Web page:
That's not a bad suggestion but you have to remember you are dealing directly with the client and often times the subject of your work. Many of these clients would feel offended if you posted online galleries of profs that everyone could view and it had a watermark that said it was a stolen image. For all of the people that would steal the image there are just as many that would purchase but they are also the people that would be offended. I understand from the Artistic works how many people feel it should not be watermarked but my point is more about that you can not say who cares if someone steals your image because that is how many of us make our living. If your lucky enough to have income from someone paying you to create the images and that is the only income you need for your business then I can see the point. Although it could also be argued that you have a responsibility to do what you can for your client to also help them keep their images from being stolen, the watermark may not work but it is the best we can do for them. I don't have an answer to how we can completely keep our images safe and still be in the public eyes but I would not advise anyone to skip the one way we do have to help keep the honest people honest.

True, good point. But I'm sure there's something which could be written which would be acceptable for the situation. Something such as "ARTIST PROOF". And use a watermark which covers the image but is transparent enough to still be seen through. I absolutely agree with watermarks for more than one reason. I think those who don't are either naive, have enough resources available that they can go after those who do affect their income earning potential, or they are just being critical of other people's signatures/artistic choices.

Watermark, it could be money in your pocket if somebody removes it.

@Nick - I'd like you to have an open discussion aka round table with: Dani Diamond, Sean Archer and Nino Batista to hear what they have to say.

IMHO the best advise you gave was to keep it small, tasteful and minimalist in size.

It's your brand. Your art. Sign it. Own it.

@Doc, not saying it couldn't work in artist's favor in situations, but it something worth questioning.

A photographer not long ago released an unwatermarked photo to someone and that someone posted the photo on social media without credit. Every major fashion magazine, nationally and internationally, decided to use it without credit, or compensation. She had to hire a lawyer to go after as many companies as she could find, but there was no way to track down and sue everyone because every company started using her photo.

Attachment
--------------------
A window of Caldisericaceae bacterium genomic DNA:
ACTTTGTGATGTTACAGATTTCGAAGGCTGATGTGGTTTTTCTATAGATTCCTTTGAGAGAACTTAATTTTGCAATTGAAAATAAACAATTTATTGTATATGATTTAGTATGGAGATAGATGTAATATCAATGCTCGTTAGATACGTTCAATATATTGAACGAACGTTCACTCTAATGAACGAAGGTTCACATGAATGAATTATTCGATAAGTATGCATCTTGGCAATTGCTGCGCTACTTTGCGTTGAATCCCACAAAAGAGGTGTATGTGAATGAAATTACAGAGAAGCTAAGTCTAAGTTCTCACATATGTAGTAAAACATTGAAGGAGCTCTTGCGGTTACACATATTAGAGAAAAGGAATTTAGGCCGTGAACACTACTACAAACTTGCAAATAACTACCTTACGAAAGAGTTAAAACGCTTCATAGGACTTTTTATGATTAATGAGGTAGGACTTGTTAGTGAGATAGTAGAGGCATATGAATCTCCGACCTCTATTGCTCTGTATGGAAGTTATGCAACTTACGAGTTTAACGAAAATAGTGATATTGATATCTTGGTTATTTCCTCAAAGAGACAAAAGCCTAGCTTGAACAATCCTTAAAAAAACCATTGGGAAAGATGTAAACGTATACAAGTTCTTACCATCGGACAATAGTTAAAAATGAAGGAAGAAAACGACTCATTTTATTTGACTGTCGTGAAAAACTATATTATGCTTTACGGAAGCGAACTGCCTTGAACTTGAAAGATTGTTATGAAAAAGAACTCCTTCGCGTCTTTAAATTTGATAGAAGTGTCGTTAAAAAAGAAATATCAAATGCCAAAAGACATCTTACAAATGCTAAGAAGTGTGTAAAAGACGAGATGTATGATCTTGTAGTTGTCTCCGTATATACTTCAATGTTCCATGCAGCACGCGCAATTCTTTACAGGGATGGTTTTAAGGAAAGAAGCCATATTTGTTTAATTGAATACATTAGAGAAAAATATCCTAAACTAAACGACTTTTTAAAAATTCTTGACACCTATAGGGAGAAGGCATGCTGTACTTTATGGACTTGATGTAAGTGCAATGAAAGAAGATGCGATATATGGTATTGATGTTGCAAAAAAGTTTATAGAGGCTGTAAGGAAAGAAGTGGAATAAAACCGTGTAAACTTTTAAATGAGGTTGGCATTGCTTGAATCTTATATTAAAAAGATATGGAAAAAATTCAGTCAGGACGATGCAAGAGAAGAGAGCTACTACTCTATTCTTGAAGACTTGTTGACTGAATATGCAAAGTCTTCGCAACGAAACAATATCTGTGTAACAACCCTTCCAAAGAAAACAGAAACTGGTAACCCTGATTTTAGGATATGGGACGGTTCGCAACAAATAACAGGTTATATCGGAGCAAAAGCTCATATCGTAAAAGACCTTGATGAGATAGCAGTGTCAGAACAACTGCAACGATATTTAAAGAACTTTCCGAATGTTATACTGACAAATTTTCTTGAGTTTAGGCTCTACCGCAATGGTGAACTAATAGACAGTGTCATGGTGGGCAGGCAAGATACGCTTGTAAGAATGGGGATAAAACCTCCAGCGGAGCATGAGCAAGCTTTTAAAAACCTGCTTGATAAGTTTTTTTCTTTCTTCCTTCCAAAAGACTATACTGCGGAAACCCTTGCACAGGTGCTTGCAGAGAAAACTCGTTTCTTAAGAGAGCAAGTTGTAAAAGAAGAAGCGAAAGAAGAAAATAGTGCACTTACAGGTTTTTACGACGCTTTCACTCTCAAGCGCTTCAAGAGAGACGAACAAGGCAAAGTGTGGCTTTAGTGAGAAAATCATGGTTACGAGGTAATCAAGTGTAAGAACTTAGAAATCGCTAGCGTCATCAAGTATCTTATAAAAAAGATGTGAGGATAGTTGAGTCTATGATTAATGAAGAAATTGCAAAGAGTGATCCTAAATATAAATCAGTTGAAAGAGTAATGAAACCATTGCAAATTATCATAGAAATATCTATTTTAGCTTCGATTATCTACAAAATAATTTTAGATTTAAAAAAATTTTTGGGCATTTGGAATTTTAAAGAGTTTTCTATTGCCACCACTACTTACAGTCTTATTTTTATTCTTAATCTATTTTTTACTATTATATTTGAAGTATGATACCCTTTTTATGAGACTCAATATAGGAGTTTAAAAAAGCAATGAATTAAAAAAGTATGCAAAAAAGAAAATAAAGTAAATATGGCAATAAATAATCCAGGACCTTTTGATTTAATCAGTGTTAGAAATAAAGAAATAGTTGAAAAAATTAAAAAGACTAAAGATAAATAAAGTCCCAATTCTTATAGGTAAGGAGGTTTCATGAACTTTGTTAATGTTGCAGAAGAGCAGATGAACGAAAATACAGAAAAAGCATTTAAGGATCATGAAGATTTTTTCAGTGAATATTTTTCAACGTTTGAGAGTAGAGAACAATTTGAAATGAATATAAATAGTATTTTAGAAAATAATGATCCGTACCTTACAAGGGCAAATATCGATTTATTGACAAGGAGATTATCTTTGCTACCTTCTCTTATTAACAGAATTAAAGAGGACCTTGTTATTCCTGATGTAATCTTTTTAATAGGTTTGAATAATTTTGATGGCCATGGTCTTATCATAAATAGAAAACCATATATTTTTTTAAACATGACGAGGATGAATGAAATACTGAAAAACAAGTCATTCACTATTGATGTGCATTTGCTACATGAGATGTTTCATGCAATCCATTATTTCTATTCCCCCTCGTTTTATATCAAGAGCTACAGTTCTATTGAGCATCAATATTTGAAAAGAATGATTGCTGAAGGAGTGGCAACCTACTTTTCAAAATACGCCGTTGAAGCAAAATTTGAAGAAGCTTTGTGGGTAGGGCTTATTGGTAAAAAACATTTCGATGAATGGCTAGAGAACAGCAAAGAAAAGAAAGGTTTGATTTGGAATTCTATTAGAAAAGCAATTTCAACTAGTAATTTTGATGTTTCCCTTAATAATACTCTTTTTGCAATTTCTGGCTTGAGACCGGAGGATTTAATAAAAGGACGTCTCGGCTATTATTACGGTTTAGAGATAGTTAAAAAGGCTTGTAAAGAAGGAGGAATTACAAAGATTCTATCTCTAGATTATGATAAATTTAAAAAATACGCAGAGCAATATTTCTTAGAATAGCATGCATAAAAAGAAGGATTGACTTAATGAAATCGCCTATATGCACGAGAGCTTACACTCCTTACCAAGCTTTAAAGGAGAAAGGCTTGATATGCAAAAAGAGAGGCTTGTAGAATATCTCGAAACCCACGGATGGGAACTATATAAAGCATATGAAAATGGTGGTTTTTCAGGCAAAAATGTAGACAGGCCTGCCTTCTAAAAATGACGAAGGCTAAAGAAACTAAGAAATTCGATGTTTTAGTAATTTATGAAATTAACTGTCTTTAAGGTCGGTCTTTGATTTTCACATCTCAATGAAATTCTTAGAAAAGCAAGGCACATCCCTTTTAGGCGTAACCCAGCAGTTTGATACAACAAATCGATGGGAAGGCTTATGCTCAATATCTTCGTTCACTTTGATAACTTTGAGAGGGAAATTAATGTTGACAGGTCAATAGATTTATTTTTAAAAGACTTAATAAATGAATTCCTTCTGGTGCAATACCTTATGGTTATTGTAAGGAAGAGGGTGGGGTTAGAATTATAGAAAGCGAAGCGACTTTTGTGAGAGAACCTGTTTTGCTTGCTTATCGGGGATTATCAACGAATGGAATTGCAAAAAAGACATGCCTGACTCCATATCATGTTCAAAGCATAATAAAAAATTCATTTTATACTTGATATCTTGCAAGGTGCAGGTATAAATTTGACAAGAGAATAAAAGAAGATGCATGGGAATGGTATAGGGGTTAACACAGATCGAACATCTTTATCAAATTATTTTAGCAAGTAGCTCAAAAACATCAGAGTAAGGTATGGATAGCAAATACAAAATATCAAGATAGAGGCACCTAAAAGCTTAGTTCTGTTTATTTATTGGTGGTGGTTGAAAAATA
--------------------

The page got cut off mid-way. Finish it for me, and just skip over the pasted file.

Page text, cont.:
I disagree with the statement that if someone doesn't want their work stolen that the solution is to simply not upload it onto the internet. That's like saying if someone doesn't want to get into a car accident then they should simply not drive. That's an unreasonable and unrealistic "solution" and it comes across as condescending instead of being part of a rational discussion.

Just like any generalizations which others make that photographers who watermark are egotistical; that is baseless and attacking and is likely to be countered with an equally empty statement that photographers who don't watermark are merely lazy. I'm just saying that any collection of arguments put together are likely to be considered more seriously without any inclusion of personal attacks.

Which brings me to my final thought on the matter of watermarking, which hasn't already been touched upon here, it seems as though photographers are the ones who have an issue with other photographer's watermarks. They are the ones who are being so critical and complaining about them detracting and distracting from the piece. But if you really pay attention, much of the general public doesn't have as refined of an eye artistically as most photographers and artists. Even most photographers can recognize how they progressed over time. They will look back and see their earlier work which they thought couldn't be better and now they see how much room there was for improvement.

I don't have the energy, money or the time to go after anyone who steals my work, regardless of whether they are profiting from it or not. Nonetheless, I'll be watermarking and registering my images with the Copyright office so that I have the opportunity.

Great article, but I don't buy your idea, sorry.